I.- Use of cross-border identification and signature systems
The transposition of Directive 1999/93 was uneven and it has never seemed clear enough that electronic signature and identification certificates issued by Certification Service Providers in one Member State had to be accepted by the rest of the Member States. States, in particular in its eGovernment services.
Since July 1st 2016, the direct application of EU Regulation 910/2014 definitely clarifies this concept. We will see how it is assumed in the implementations.
II.-CSPs (Certification Services Providers) will be called ETSPs (Electronic Trust Services Providers)
They are now called Trust Services Providers (TSPs). And they can issue qualified certificates (equivalent to recognized certificates of Law 59/2003) or non-qualified certificates.
The issuance of natural person certificates is an specific type of trust service (which is compatible with the service provided in Law 59/2003) and, among them, there are qualified certificates (in the aforementioned law they were called “recognized”). In order to issue this kind of certificates, a notification of its intention together with a Conformity Assessment Report issued by a Conformity Assessment Body (in Spain, Entidad Nacional de Acreditación (ENAC)) shall be submitted to the Supervisory Body (in Spain, the State Secretariat for Telecommunications and Information Society). If it is granted with the possibility of issuing qualified certificates, it will be placed in a trusted list (which each Member State publishes with information of all qualified providers of Trust Services) and may use the trust tag “EU” to indicate the services it provides.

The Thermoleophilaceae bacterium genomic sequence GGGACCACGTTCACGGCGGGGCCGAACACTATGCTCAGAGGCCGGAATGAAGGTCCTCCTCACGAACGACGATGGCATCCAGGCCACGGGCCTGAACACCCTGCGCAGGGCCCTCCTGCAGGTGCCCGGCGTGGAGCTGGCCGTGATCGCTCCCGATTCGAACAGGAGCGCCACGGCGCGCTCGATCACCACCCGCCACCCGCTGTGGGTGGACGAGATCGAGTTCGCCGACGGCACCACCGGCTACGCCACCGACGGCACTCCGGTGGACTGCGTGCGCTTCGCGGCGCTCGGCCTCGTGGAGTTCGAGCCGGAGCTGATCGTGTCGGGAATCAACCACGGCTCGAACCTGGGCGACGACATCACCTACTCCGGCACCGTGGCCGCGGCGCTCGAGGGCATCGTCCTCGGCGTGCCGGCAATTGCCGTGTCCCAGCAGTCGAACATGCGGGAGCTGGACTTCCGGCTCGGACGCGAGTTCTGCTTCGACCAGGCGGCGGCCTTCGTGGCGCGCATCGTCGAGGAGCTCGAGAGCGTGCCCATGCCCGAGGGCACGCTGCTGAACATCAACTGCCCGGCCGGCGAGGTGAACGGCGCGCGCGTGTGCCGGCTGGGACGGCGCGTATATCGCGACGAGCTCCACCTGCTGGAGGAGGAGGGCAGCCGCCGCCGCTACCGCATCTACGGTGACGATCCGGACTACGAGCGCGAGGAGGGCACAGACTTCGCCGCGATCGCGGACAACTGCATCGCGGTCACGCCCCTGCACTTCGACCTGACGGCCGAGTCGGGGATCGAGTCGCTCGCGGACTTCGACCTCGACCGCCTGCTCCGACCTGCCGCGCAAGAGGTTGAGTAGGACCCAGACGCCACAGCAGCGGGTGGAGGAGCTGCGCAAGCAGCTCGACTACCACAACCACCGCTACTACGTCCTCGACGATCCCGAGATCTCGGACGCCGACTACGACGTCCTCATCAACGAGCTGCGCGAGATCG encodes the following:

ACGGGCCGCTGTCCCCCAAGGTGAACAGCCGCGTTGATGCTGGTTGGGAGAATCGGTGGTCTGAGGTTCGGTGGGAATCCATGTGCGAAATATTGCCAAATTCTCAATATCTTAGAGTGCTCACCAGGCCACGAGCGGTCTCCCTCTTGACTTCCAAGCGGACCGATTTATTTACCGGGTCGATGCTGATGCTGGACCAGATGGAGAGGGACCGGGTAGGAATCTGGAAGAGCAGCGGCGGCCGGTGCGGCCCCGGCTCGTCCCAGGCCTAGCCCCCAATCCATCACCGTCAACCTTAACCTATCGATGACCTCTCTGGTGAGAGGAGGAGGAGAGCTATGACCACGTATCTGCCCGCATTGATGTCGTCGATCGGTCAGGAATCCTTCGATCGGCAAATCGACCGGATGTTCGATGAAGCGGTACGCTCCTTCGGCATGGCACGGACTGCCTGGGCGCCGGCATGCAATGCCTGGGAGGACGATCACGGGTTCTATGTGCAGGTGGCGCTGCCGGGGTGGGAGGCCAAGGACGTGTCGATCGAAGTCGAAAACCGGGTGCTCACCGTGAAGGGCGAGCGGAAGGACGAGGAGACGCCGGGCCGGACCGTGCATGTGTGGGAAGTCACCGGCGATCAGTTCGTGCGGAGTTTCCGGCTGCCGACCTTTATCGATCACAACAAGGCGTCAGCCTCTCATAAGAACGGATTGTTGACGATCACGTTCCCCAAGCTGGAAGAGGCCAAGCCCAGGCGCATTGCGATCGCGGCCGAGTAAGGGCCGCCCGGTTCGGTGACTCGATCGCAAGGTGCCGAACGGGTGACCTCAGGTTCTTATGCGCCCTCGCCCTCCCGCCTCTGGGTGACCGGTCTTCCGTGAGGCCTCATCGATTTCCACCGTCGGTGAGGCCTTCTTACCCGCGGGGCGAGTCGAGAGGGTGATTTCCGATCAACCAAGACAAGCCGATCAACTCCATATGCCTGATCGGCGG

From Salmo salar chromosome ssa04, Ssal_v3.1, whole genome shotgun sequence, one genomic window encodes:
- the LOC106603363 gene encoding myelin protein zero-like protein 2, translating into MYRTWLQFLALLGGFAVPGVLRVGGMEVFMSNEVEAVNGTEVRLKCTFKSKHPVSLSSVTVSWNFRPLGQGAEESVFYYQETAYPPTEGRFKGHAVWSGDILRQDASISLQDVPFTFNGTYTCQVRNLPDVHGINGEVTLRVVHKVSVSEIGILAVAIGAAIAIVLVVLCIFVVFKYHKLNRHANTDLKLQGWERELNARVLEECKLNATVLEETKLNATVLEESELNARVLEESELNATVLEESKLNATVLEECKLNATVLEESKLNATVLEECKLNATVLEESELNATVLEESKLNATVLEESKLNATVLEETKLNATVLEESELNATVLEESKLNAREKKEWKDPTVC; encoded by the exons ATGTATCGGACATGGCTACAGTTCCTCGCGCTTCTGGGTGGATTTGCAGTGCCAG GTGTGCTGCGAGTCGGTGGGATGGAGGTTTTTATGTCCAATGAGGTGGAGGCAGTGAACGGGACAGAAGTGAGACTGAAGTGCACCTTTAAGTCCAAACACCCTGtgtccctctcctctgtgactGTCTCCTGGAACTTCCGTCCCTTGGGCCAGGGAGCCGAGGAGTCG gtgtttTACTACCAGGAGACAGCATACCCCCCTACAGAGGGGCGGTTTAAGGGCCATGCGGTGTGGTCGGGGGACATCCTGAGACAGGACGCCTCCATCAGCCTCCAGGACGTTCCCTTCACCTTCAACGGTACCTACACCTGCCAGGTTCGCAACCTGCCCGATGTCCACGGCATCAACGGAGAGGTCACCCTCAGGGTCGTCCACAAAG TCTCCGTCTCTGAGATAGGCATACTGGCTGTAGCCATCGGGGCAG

It should be noted that the control mechanisms on all service providers are increased (whether they issue qualified certificates or not), which will be audited every 24 months to confirm that they comply with the provisions of the Regulation.
III.- Liability of Service Providers
They remain liable for the damages caused deliberately or negligently to any person due to any breach of the obligations established in the Regulation. However, the limitations on the liability of Article 23 of Law 59/2003 are removed, being the burden of proof (i) of the person claiming the damage, when the Provider issues non-qualified certificates, or (ii) a service provider issuing qualified certificates, who must prove that the damages occurred without intention or negligence on his part.
IV.- Legal Person Certificates
The Regulation does not foresee the issuance of electronic signature certificates in favor of legal persons or entities without legal personality. This type of entities only have electronic stamps, which allow to prove the authenticity of the origin and the integrity of the sealed document.
V.- New regulated services
Apart from the electronic signature (defined in Law 59/2003, in 3 types, electronic signature, advanced and qualified), the Regulation also regulates the electronic seal (there are also 3 kinds), electronic timestamp, certified electronic delivery service, electronic document and website authentication. Recital 55 of the Regulation also opens the possibility of generating qualified electronic signatures such as the mobile signature or the cloud signature, which can greatly boost the market for electronic signatures.